Lab 2

The linear spring

The linear spring is an example of a simple mechainical device that can be analyzed using the methods that we have developed for linear nth order differential equations. Consider the picture shown below:

Here m is the mass of the weight, L0 is the resting length of the spring and x is the position of the spring. A linear spring exerts a force that is proportional to the difference between the resting length and the distance the spring is pulled. The constant of proportionality is called the spring constant. If the spring is stretched so that it is longer than the rest length, the force is negative and pulls the mass back while if the spring is compressed, it pushes it out. There is also frictional force which is proportional to the velocity. Using Newton's laws of motion:

m x'' = - k(x-L0)-fm x'

This says that " mass time acceleration equal total force." As you can see, if the distance x exceeds the resting length, then the force is negative and the mass accelerates to the left. If the spring is compressed, the acceleration is positive and to the right.

To simplify the analysis of this, we let y = x-L0 denote the displacement from rest and then divide the quation by the mass obtaining:

y'' = - (k/m) y-f y'

The general solution to this is obtained by looking at the roots of the polynomial

P(r) = r^2 + fr + k/m

There are several cases that we will explore. This is an examplw of a one degree of freedom mechanical system. Later in the course we will develop tools to understand all such systems. For now, we will use the linear theory so far developed and also look at the solutions to this computed numerically.

Analytic tools

Here are some exercises for you that don't require the computer.

Computer fun

The nonlinear spring can be completely analyzed since it is a linear equation with constant coefficients and the roots of the characteristic equation are known. However, it is instructive to use the computer to look at the solutions in a number of different ways as a sort of practice for system where you cannot explicitly solve the equations. That is what we will do here. As before, we will first create an XPP file to play with on the computer. Since this is a second order system, I will first write it as a pair of first order equations:

y' = yp

yp' = -(k/m)y - f yp

The XPP file, spring.ode is :
# the linear spring
y'=yp
yp' = -(k/m)*y -f*yp
par k=1,m=1,f=0
@ xp=y,yp=yp,xlo=-1,xhi=1,ylo=-1,yhi=1
@ total=60
done
Ok, before beginning, a few explanatory notes. The lines beginning with @ tell XPP/WinPP how to start up. The default is to have time along the x-axis, the first differential equation along the y-axis, etc. These commands simply tell XPP/WinPP to start up with different defaults. Of course, you can change these parameters in the program, but this saves the user a bunch of steps. The first @ line says to put y along the x-axis, yp along the y-axis and tells us the window is (-1,1) by (-1,1). The second line just tells us to integrate up until t=60.

Now, fire up the differential equation. The display is different from what we have seen in the past - the axes are both phase variables. This is called the phaseplane. As you can see, I have set the system up so that the friction is initially zero. From your work above, this means that there are periodic solutions. What does a periodic solution look like in the phaseplane? Click on Init Conds - Mouse (or Run - Mouse in Windows) and click on a point in the plane. You should see a circle. Try it again with different initial conditions.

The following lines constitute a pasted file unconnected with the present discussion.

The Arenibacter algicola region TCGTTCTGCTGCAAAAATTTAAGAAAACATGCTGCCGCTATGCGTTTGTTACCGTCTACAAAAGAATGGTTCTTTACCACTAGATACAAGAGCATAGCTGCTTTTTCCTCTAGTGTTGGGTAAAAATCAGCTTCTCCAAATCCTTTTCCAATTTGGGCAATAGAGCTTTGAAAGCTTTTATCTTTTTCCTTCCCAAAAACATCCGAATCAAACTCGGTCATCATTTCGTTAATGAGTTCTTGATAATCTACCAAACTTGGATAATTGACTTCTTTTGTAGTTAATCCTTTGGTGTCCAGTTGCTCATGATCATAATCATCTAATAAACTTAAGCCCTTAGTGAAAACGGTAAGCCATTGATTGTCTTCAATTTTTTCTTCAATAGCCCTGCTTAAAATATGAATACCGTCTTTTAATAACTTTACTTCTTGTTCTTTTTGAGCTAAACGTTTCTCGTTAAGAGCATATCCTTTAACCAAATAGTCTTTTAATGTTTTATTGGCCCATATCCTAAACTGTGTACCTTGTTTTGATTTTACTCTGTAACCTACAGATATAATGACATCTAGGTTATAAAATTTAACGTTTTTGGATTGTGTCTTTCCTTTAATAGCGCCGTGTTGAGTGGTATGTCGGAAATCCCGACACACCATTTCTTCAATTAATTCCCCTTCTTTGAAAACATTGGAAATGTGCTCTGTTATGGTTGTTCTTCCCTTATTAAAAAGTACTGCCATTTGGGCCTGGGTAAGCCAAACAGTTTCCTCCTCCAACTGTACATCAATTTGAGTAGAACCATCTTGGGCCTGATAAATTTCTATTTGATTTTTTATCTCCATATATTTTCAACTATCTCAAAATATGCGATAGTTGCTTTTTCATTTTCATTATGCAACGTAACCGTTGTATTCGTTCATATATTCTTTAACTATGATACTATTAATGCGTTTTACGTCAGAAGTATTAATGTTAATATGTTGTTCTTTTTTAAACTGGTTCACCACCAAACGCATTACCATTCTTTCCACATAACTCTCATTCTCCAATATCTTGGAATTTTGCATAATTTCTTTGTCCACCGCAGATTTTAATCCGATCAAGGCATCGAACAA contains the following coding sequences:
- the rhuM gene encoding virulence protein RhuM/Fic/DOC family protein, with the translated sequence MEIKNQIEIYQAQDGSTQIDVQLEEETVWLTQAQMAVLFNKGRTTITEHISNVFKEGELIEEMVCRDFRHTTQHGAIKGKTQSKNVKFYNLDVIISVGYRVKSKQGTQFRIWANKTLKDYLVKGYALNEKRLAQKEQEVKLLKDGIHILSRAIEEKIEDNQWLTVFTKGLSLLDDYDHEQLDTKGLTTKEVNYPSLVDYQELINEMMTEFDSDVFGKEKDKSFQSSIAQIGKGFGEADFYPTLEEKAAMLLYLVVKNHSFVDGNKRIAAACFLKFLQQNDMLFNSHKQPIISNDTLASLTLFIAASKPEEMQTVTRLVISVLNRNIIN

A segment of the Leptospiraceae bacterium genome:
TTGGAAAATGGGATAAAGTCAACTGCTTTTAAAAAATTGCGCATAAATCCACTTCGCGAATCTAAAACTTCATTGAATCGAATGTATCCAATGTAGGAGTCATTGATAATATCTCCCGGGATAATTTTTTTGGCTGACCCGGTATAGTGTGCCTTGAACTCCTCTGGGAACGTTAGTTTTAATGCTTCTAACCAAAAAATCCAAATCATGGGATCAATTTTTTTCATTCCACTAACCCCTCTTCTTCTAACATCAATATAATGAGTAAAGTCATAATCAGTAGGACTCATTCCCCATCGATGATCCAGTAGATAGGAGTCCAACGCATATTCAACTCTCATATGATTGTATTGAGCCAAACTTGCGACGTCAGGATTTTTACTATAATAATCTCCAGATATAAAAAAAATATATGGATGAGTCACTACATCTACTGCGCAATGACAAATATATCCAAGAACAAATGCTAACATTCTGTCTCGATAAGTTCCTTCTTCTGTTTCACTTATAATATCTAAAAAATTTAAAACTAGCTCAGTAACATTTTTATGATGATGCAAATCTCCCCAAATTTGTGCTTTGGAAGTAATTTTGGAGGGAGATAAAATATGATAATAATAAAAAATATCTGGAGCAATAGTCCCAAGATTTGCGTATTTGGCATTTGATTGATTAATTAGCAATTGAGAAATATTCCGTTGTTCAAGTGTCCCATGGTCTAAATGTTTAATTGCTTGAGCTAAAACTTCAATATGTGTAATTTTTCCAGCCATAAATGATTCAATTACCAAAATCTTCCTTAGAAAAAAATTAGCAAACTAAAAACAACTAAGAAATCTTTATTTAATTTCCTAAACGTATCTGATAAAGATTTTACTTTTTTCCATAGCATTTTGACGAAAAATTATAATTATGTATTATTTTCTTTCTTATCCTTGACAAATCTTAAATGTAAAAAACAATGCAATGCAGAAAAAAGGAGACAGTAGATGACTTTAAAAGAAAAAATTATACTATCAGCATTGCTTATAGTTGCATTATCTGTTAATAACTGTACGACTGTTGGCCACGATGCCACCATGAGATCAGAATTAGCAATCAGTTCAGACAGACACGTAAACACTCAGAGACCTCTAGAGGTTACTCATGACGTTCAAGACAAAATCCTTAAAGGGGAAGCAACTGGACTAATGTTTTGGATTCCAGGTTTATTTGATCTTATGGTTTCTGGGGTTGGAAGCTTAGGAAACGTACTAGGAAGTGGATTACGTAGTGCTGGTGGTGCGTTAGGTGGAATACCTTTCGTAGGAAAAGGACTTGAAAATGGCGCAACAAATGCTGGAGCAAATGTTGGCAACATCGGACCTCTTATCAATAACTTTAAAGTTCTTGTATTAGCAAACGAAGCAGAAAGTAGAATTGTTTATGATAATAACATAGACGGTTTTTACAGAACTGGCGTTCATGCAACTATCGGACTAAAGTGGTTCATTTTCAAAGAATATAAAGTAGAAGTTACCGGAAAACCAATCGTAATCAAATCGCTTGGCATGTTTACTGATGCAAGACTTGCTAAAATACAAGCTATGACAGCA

Here is a picture of the phaseplane I have obtained:

I have marked 4 points on this phaseplane. The origin corresponds to the point where the velocity and the deviation from the rest length are zero.

Click on Dir.field/flow - Dir. Field and accept the defaults (or Phaseplane - Direct Field in WinPP) and see the direction field confirming the basic form of the solutions.

Erase the screen.

Fun stuff

We will view an animation of the spring. To do this, you must create an animation file. Rather than type it in, you can download it by clicking here. Alternatively, copy this into a file called spring.ani:

# spring.ani
PERMANENT
line 0;0;0;.5;$BLACK;8
# cross hairs for the phaseplane
line .75;1;.75;.5;$BLUE
line .5;.75;1;.75;$BLUE
# axis labels
text .8;.95;y'
text .95;.7;y
# axes for the time plot
line 0;.75;.45;.75;$BLUE
# axis labels
text .425;.7;t
TRANSIENT
# make the spring - it has 10 segments
line 0;.3;(.5+.5*y)/10;.35
line [1..8]*(.5+.5*y)/10;.3-.05*cos([j]*pi);[j+1]*(.5+.5*y)/10;.3+.05*cos([j]*pi)
line 9*(.5+.5*y)/10;.35;(.5+.5*y);.3
# make the mass
frect (.5+.5*y);.25;(.5+.5*y)+.1;.35;$RED
# phaseplane plot
fcircle .75+.25*y;.75+.25*yp;.02;$GREEN
# y,y' plot
fcircle t*.45/60;.75+.25*y;.015;$PURPLE
fcircle t*.45/60;.75+.25*yp;.015;$ORANGE
end

Now set the friction to f=0.1 and solve the equations with the initial condition y=1,y'=0. Click on Viewaxes Toons (or Graphics - Toons in WinPP) A new window will appear. This is the animation window. Click on File (or New File in WinPP) and at the prompt, enter the file spring.ani . You should get a message saying Loaded 21 lines successfully. Click on OK and now you can run the animation. (If the file was not found, make sure it is in the directory that the ode file is running from.) Click on Go (or the forward button |> in WinPP) and the animation should run. There are 3 different animations going simultaneously. At the bottom is a picture of the physical device. The upper left is the time evolution of y(t) in purple and y'(t) in orange. The upper right panel is a representation of the phase-plane with a green circle showing the projection in the phase plane. Thus, you can match the physical pendulum with the phase-space projection and with the time series.